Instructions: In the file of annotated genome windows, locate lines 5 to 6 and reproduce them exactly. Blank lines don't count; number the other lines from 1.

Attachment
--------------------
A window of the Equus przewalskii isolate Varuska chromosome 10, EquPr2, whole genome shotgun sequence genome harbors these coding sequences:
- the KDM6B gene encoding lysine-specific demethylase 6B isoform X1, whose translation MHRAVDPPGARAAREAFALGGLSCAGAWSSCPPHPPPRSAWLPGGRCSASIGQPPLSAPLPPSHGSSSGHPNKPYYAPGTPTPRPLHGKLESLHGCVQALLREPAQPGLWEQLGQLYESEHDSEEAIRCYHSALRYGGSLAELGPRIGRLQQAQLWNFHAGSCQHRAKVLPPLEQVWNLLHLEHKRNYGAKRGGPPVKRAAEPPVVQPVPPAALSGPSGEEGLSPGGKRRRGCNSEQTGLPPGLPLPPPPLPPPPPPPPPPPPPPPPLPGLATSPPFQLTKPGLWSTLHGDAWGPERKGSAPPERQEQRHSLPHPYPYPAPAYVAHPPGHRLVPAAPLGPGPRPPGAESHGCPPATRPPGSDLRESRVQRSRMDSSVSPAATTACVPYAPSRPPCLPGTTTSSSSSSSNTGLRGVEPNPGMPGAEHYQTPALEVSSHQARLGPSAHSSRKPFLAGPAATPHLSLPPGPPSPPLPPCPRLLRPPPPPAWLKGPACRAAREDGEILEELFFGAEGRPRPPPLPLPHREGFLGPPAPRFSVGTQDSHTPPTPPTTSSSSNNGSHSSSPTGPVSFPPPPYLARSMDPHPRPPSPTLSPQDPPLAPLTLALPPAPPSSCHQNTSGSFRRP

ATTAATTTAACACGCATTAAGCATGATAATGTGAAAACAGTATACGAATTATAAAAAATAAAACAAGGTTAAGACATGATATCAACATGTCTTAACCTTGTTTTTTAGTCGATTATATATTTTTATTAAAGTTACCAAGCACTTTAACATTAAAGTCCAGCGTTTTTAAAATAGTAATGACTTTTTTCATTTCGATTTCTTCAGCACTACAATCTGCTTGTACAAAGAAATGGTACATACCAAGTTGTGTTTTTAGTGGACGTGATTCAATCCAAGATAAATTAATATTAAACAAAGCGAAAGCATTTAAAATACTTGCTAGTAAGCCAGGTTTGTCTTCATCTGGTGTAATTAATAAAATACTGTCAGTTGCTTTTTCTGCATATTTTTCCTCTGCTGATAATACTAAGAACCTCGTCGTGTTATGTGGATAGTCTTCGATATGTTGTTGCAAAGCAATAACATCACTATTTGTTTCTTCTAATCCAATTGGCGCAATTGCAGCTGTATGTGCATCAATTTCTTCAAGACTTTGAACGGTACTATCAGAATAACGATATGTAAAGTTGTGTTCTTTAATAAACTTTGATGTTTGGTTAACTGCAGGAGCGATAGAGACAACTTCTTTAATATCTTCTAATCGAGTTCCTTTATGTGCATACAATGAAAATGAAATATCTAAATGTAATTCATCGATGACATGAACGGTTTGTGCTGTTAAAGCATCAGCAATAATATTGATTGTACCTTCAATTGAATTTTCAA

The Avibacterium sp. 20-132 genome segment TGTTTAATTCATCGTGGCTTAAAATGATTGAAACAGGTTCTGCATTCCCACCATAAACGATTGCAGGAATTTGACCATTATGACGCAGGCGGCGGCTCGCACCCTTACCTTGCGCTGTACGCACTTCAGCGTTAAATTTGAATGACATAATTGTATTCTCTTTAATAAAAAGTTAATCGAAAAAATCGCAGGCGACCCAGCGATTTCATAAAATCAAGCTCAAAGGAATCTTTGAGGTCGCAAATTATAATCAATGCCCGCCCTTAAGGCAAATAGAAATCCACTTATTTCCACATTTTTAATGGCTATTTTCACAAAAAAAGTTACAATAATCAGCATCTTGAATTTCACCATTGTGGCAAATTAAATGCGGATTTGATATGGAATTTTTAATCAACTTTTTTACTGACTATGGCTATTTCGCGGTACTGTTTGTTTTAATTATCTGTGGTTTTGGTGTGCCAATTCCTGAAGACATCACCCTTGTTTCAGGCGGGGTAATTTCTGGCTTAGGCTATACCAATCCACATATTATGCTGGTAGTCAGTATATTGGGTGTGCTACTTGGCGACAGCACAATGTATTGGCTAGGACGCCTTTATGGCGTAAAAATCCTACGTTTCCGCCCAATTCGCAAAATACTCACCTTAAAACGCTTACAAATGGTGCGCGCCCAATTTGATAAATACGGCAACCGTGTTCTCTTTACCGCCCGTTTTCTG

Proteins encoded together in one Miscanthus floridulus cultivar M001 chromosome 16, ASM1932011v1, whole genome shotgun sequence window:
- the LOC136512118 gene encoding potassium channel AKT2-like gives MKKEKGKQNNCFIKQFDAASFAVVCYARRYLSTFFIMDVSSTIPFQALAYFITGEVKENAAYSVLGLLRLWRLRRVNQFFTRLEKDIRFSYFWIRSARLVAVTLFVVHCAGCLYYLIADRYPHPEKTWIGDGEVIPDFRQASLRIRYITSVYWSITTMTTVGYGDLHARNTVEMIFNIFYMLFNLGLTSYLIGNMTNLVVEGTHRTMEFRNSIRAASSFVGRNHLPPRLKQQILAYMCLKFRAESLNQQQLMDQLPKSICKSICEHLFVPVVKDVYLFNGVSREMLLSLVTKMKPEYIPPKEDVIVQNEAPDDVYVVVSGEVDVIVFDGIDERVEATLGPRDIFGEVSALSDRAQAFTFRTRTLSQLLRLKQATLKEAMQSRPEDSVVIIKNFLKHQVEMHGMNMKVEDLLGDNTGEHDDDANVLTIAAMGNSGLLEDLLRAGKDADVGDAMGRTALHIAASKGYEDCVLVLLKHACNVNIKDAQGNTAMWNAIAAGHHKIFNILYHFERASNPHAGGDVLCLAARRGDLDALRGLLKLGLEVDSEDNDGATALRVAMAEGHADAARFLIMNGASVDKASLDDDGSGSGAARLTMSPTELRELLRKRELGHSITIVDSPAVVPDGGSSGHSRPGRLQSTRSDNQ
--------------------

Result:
Proteins encoded together in one Miscanthus floridulus cultivar M001 chromosome 16, ASM1932011v1, whole genome shotgun sequence window:
- the LOC136512118 gene encoding potassium channel AKT2-like gives MKKEKGKQNNCFIKQFDAASFAVVCYARRYLSTFFIMDVSSTIPFQALAYFITGEVKENAAYSVLGLLRLWRLRRVNQFFTRLEKDIRFSYFWIRSARLVAVTLFVVHCAGCLYYLIADRYPHPEKTWIGDGEVIPDFRQASLRIRYITSVYWSITTMTTVGYGDLHARNTVEMIFNIFYMLFNLGLTSYLIGNMTNLVVEGTHRTMEFRNSIRAASSFVGRNHLPPRLKQQILAYMCLKFRAESLNQQQLMDQLPKSICKSICEHLFVPVVKDVYLFNGVSREMLLSLVTKMKPEYIPPKEDVIVQNEAPDDVYVVVSGEVDVIVFDGIDERVEATLGPRDIFGEVSALSDRAQAFTFRTRTLSQLLRLKQATLKEAMQSRPEDSVVIIKNFLKHQVEMHGMNMKVEDLLGDNTGEHDDDANVLTIAAMGNSGLLEDLLRAGKDADVGDAMGRTALHIAASKGYEDCVLVLLKHACNVNIKDAQGNTAMWNAIAAGHHKIFNILYHFERASNPHAGGDVLCLAARRGDLDALRGLLKLGLEVDSEDNDGATALRVAMAEGHADAARFLIMNGASVDKASLDDDGSGSGAARLTMSPTELRELLRKRELGHSITIVDSPAVVPDGGSSGHSRPGRLQSTRSDNQ